Several Federal statistical agencies collect information on the scientists and engineers in the labor force -- two of the principal agencies that do so are the National Science Foundation (NSF) and the Bureau of Labor Statistics (BLS). Each has compiled this information in individual databases; the NSF has the Scientists and Engineers Statistical Data System (SESTAT) and BLS has the information from the National Industry-Occupation Employment Matrix (NIOEM). Taken together, these two databases provide a more comprehensive picture of the science and technology (S&T) labor force than has previously been available.


The National Science Foundation conducts three surveys of individuals in order to compile information on persons with a bachelor's degree or higher that represent different components of the S&T labor force. The National Survey of College Graduates (NSCG) gathers information for a sample of persons who reported having earned a bachelor's or above at the time of the 1990 decennial census. It includes science and engineering (S&E) college graduates (bachelor's and above) or those without such training, but with S&E occupations. The National Survey of Recent College Graduates (NSRCG) samples the population of persons who have earned S&E bachelor's and master's degrees since 1990. The Survey of Doctorate Recipients (SDR) is a longitudinal study of persons who have earned S&E doctorates in the U.S. The information from these three surveys has been integrated to form the SESTAT (Scientists and Engineers Statistical Data) system, which is available for public use at The SESTAT integrated database, with very few exceptions, represents that part of the science and engineering population who either received a college degree (bachelor's or higher) in an S&E field or those who work in an S&E occupation with a bachelor's degree or higher in any field. SESTAT can be used to find demographic, occupational, and educational information on most of the scientists and engineers in the U.S.[1]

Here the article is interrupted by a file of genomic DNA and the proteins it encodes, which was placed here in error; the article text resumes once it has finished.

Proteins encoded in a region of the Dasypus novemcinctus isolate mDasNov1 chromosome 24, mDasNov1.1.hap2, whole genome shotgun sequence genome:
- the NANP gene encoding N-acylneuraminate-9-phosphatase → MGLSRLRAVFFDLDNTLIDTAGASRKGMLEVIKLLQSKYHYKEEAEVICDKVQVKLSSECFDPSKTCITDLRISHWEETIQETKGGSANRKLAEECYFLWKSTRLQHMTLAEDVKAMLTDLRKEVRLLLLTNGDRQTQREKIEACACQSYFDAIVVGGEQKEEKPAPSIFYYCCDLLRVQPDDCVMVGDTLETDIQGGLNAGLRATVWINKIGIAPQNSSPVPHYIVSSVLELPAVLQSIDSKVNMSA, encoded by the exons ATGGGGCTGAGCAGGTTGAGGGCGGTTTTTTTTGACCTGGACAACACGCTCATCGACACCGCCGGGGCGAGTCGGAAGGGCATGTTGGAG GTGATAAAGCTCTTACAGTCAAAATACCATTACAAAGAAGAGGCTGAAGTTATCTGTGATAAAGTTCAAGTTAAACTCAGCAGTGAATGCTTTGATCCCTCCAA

Occupational employment statistics are collected by the BLS with three different surveys. A large majority of the information is collected through the Occupational Employment Statistics survey, which collects data on wage and salary workers by industry in nonfarm establishments.[2]  This survey is administered to business establishments rather than to individuals. With this type of collection method, BLS is able to produce statistics on the number of positions held by the employed labor force, by detailed occupational field and by industry.

Additionally, BLS also supports the Current Population Survey (CPS) and the Current Employment Survey (CES). The CPS, a monthly household survey, provides information on the employment and unemployment experience of persons living in the U.S. The CES, also a monthly survey, provides information on hours and earnings estimates of the employed population as provided by business establishments. The CPS and CES fill in some of the gaps in coverage by the OES, such as farm, self, and family employment. These three data sources are combined to produce the National Industry-Occupation Employment Matrix.

The NIOEM provides information on total employment by occupation and industry. It includes establishments in all sectors of the economy, all members of the S&T labor force at all levels of educational attainment (including those below the bachelor's level) and all academic disciplines. The NIOEM does not contain any demographic or educational attainment data on individuals. Detailed information on the NIOEM can be found at

Table 1 is a summary of the data available from these two major statistical databases.

Table 1. Data characteristics of NIOEM and SESTAT

The S&T Labor Force top

There are nine major occupational groups[3]  that the U.S. labor force fits into:

  1. Executive, administrative, and managerial occupations
  2. Professional specialty occupations
  3. Technicians and related support occupations
  4. Marketing and sales occupations
  5. Administrative support occupations, including clerical